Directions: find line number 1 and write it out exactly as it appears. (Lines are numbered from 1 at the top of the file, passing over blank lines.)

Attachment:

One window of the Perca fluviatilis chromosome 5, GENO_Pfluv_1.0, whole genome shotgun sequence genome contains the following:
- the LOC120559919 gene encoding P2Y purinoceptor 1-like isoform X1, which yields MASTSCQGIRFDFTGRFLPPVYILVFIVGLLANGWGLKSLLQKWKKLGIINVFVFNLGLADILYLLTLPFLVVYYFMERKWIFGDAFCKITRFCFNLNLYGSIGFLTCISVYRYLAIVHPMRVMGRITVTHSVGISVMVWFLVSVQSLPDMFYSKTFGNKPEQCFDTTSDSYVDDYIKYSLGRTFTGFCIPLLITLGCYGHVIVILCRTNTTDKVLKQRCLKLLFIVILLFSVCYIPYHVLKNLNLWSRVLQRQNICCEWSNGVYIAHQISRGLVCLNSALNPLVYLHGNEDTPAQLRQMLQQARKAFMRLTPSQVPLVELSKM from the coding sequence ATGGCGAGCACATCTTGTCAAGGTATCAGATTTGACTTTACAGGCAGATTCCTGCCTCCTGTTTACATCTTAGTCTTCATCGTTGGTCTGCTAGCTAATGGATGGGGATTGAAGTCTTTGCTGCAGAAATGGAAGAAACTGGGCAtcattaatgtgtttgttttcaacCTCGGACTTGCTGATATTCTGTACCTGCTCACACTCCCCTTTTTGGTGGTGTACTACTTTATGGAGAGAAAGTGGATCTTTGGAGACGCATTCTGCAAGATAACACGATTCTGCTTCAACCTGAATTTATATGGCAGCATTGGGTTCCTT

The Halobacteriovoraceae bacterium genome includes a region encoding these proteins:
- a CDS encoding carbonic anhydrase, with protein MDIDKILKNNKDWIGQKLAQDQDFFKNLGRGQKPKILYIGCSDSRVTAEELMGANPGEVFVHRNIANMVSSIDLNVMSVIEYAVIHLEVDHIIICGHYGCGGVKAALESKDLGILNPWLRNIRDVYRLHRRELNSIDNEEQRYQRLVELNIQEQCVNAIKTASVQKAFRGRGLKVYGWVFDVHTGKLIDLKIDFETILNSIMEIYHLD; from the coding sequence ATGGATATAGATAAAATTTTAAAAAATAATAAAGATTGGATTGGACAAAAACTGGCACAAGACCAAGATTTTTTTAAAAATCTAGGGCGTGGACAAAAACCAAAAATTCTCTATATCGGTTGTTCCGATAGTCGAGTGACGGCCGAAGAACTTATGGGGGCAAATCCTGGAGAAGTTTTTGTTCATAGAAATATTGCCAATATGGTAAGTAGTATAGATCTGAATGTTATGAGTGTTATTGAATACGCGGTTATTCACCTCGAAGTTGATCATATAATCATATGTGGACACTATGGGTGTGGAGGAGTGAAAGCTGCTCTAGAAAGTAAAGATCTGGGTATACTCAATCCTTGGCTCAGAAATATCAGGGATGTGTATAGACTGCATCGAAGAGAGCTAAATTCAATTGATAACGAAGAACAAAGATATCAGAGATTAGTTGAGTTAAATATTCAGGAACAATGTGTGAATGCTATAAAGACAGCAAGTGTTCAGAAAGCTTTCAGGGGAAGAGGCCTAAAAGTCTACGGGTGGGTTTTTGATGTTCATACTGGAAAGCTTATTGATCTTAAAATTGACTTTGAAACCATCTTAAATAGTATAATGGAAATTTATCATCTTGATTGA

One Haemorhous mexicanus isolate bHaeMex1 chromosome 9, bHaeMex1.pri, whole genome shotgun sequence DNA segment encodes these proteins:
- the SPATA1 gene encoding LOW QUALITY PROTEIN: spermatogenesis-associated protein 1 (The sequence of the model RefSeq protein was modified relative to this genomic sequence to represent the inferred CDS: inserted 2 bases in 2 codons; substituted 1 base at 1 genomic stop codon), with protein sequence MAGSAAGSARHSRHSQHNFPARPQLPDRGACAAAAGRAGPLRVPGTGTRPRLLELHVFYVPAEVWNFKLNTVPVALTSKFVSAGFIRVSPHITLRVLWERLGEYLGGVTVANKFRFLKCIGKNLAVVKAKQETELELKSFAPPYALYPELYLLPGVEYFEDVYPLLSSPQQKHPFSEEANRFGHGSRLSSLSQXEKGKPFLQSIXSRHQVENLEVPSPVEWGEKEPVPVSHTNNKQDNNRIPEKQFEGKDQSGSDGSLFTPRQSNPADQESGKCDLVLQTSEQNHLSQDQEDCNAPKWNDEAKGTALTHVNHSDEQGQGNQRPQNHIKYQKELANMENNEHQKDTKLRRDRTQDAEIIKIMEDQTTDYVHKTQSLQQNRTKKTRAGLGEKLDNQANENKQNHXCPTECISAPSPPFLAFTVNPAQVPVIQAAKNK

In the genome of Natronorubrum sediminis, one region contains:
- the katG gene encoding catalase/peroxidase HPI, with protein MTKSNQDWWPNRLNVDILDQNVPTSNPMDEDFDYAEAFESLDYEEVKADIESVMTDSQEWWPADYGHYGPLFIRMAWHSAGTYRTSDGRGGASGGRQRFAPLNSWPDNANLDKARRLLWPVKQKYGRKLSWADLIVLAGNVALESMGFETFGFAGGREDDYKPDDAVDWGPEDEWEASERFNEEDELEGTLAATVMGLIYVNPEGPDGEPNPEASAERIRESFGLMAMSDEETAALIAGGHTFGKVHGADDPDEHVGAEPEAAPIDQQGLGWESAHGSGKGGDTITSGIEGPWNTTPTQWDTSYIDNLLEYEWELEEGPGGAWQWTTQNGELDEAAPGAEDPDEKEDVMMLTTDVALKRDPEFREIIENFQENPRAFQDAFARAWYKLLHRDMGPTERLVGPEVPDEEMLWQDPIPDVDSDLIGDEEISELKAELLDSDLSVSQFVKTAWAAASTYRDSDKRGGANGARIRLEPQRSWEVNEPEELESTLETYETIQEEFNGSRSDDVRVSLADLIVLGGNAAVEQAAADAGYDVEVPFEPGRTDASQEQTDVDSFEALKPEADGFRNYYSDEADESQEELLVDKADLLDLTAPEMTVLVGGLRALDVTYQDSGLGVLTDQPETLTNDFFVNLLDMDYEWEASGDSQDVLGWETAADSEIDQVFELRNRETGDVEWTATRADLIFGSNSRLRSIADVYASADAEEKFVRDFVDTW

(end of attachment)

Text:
One window of the Perca fluviatilis chromosome 5, GENO_Pfluv_1.0, whole genome shotgun sequence genome contains the following: